How to set up the Sendinblue tracker in a React TypeScript application
Edit Feb 24, 2023: added a few clarifications and tips.
We chose Sendinblue because its pricing model: cost doesn’t increase with the amount of contacts you have. Setting it up wasn’t as easy as I had hoped, so here I go over some tips to integrate the Sendinblue tracker easily in React/TypeScript applications.
What is the Sendinblue tracker?
Combined with Sendinblue automations, all transactional and nurture sequence emails can be moved from an application’s backend codebase to Sendinblue, as well as the conditions on if and when they should be sent. That’s great!
1. Combine the JS Tracker with the API
If you’re using Sendinblue for automations with transactional emails or important nurture sequences, you should track those events using the RESTful API implementation.
Alternatively, if you need to send an email right away without triggering a workflow, don’t use the tracker. It’s better to trigger the email send directly from your backend using their Email API.
2. No TypeScript support
Sharing here my configuration in case it’s useful for you:
3. Waiting for the script to be ready before using it in Next.js
In Next.js, we’ll load the script with
strategy='afterInteractive' like other tracking utilities. That means that the script execution will be deferred so
window.sendinblue could take a bit to be defined. There is the
onReady callback that can be used to wait for it. Note the
onLoad callback isn’t called for inline scripts.
You might add any functionality directly in the callback as well, or set a state variable and leverage effects when there are other async variables that need to load:
4. Wrap the Sendinblue tracker functions in a lib file
It’s good practice to wrap libraries and re-export them preconfigured for your application. By convention, I place them in the
My lib file handles:
Checking for the feature flag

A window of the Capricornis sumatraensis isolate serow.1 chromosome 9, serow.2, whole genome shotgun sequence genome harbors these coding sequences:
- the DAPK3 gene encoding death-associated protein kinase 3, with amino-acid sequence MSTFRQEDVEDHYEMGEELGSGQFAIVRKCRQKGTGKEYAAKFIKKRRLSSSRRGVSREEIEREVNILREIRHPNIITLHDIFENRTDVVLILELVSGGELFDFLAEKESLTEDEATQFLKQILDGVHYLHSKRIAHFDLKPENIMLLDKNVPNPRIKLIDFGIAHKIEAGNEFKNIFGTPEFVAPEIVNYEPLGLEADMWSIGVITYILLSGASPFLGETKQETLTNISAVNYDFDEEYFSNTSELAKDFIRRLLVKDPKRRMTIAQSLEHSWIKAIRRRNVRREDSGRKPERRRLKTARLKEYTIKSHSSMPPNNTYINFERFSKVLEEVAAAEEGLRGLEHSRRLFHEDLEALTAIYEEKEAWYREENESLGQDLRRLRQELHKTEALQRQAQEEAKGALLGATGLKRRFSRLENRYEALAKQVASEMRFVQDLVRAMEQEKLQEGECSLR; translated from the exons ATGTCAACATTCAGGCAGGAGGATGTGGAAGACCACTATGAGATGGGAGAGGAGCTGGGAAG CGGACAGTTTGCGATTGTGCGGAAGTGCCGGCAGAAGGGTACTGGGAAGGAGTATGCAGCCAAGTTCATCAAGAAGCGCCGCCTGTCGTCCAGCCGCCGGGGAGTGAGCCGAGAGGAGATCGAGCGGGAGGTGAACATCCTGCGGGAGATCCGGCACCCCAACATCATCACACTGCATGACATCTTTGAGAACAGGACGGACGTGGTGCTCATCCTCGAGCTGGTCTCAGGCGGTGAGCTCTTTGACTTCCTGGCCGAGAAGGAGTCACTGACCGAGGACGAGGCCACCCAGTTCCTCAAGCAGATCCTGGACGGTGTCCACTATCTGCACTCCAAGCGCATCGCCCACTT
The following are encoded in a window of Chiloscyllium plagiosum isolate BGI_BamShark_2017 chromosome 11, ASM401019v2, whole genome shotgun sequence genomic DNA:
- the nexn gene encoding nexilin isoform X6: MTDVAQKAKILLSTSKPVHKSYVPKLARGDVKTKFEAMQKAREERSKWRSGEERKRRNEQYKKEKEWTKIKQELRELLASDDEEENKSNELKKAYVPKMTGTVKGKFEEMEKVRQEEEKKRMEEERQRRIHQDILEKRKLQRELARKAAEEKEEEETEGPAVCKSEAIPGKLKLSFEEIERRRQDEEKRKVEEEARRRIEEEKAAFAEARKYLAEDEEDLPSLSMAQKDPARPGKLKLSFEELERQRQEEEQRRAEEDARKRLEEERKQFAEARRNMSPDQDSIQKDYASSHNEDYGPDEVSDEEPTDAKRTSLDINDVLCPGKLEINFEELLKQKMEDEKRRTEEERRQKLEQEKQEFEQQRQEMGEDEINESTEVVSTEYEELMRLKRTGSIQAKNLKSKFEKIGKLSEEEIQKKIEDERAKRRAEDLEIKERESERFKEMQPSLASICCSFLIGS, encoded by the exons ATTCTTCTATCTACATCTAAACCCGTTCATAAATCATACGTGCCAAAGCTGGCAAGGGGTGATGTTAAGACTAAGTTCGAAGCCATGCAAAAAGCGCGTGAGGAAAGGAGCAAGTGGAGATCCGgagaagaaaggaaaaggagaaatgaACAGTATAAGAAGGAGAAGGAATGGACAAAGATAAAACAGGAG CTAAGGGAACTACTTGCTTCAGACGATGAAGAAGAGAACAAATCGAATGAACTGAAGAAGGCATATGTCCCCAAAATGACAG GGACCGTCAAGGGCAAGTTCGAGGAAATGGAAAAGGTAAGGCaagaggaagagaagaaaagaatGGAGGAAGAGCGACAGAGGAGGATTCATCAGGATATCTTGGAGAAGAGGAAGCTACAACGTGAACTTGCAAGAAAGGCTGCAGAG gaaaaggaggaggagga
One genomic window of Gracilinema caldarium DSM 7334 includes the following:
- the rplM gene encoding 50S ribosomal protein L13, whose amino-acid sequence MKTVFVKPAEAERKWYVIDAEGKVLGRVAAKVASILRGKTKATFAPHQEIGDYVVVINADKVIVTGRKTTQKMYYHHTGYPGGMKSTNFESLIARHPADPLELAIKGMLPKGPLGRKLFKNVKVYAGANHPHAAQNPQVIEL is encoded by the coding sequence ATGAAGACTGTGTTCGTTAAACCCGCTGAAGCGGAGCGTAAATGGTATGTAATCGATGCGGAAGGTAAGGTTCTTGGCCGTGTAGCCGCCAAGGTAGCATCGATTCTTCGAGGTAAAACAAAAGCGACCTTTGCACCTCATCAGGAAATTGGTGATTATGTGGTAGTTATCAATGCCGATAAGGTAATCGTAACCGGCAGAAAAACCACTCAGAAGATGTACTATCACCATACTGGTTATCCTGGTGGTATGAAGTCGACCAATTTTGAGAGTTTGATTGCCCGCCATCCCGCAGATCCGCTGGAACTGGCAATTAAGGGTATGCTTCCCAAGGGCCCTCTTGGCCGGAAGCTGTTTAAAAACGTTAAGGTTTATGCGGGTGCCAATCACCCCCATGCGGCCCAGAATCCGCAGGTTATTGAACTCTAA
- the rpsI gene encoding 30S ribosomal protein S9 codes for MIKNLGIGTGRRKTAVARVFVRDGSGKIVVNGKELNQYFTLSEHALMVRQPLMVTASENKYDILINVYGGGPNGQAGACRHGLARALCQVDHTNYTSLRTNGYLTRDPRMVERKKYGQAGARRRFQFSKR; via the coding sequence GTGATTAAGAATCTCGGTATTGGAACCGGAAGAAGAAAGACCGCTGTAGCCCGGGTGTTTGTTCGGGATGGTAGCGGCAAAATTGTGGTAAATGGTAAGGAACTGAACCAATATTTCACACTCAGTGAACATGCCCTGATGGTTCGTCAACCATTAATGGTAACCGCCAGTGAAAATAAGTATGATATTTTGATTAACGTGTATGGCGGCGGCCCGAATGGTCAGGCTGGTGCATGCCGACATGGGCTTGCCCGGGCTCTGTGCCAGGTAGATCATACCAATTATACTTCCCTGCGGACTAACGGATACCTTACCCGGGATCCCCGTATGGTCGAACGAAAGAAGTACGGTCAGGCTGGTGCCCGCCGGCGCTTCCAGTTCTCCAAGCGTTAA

Defining our application’s event names in an
Defining the application paths that we want to explicitly track in an
Logs calls when in development environment
5. Don’t use
trackLink with React
trackLink exists to override the behavior of
<a> tags, overriding their default behavior to first track that they were clicked and then redirecting the browser to the new URL. Since it acts on the DOM node, likely adding a click listener, this happens outside React’s lifecycle.
A workaround would be to use
trackLink in an effect, like this:
The only problem is that there doesn’t seem to be a way to remove the listener when the effect cleans up.
So my recommendation here is don’t use
trackLink, and instead override yourself the
onClick event on links to track the event. In Next.js apps, if the link is internal and you use
next/link, you won’t need to worry about the necessary delay to track the click since the link won’t produce a browser redirection.
6. Make sure event names match
Once I had an issue with a workflow not firing, and I spent 2 hours investigating and sharing information with the Sendinblue support team. In the end, the root cause was really silly. The event name my application was sending was
userSignUp and what I configured in Sendinblue was
Make sure your names are consistent when your workflows don’t fire as expected!
7. Expect occasional delays in event processing
Sendinblue’s events might take a while to show up in their event logs. Workflows might fire immediately or take minutes to start. It looks like their processing queues can get backed up sometimes, so be patient and don’t reach out to their support team right away. It might have to do with using the free plan, which I usually do until things are set up and the customer confirms they’re satisfied with the solution.
That’s all! I’ll keep this blog post updated as I come across new tips to share.